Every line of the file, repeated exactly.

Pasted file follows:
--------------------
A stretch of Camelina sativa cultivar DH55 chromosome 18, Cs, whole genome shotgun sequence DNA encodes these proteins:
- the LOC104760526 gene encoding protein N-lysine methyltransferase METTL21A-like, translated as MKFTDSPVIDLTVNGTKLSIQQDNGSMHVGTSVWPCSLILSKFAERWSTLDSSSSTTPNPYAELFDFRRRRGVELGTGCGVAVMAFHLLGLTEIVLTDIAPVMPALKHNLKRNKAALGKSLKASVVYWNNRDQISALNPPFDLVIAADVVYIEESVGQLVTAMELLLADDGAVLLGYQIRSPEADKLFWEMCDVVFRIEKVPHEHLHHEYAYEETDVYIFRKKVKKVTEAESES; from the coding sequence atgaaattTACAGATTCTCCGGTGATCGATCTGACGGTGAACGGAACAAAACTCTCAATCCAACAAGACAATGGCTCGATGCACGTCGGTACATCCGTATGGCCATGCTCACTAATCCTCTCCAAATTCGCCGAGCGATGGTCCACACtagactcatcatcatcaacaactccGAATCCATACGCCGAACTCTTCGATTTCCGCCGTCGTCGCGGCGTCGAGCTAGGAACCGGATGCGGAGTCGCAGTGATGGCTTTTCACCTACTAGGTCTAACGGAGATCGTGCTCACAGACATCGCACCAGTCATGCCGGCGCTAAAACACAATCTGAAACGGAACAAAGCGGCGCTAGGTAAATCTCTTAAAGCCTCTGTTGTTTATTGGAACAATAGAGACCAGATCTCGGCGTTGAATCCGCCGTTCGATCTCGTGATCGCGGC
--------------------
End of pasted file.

A stretch of Camelina sativa cultivar DH55 chromosome 18, Cs, whole genome shotgun sequence DNA encodes these proteins:
- the LOC104760526 gene encoding protein N-lysine methyltransferase METTL21A-like, translated as MKFTDSPVIDLTVNGTKLSIQQDNGSMHVGTSVWPCSLILSKFAERWSTLDSSSSTTPNPYAELFDFRRRRGVELGTGCGVAVMAFHLLGLTEIVLTDIAPVMPALKHNLKRNKAALGKSLKASVVYWNNRDQISALNPPFDLVIAADVVYIEESVGQLVTAMELLLADDGAVLLGYQIRSPEADKLFWEMCDVVFRIEKVPHEHLHHEYAYEETDVYIFRKKVKKVTEAESES; from the coding sequence atgaaattTACAGATTCTCCGGTGATCGATCTGACGGTGAACGGAACAAAACTCTCAATCCAACAAGACAATGGCTCGATGCACGTCGGTACATCCGTATGGCCATGCTCACTAATCCTCTCCAAATTCGCCGAGCGATGGTCCACACtagactcatcatcatcaacaactccGAATCCATACGCCGAACTCTTCGATTTCCGCCGTCGTCGCGGCGTCGAGCTAGGAACCGGATGCGGAGTCGCAGTGATGGCTTTTCACCTACTAGGTCTAACGGAGATCGTGCTCACAGACATCGCACCAGTCATGCCGGCGCTAAAACACAATCTGAAACGGAACAAAGCGGCGCTAGGTAAATCTCTTAAAGCCTCTGTTGTTTATTGGAACAATAGAGACCAGATCTCGGCGTTGAATCCGCCGTTCGATCTCGTGATCGCGGC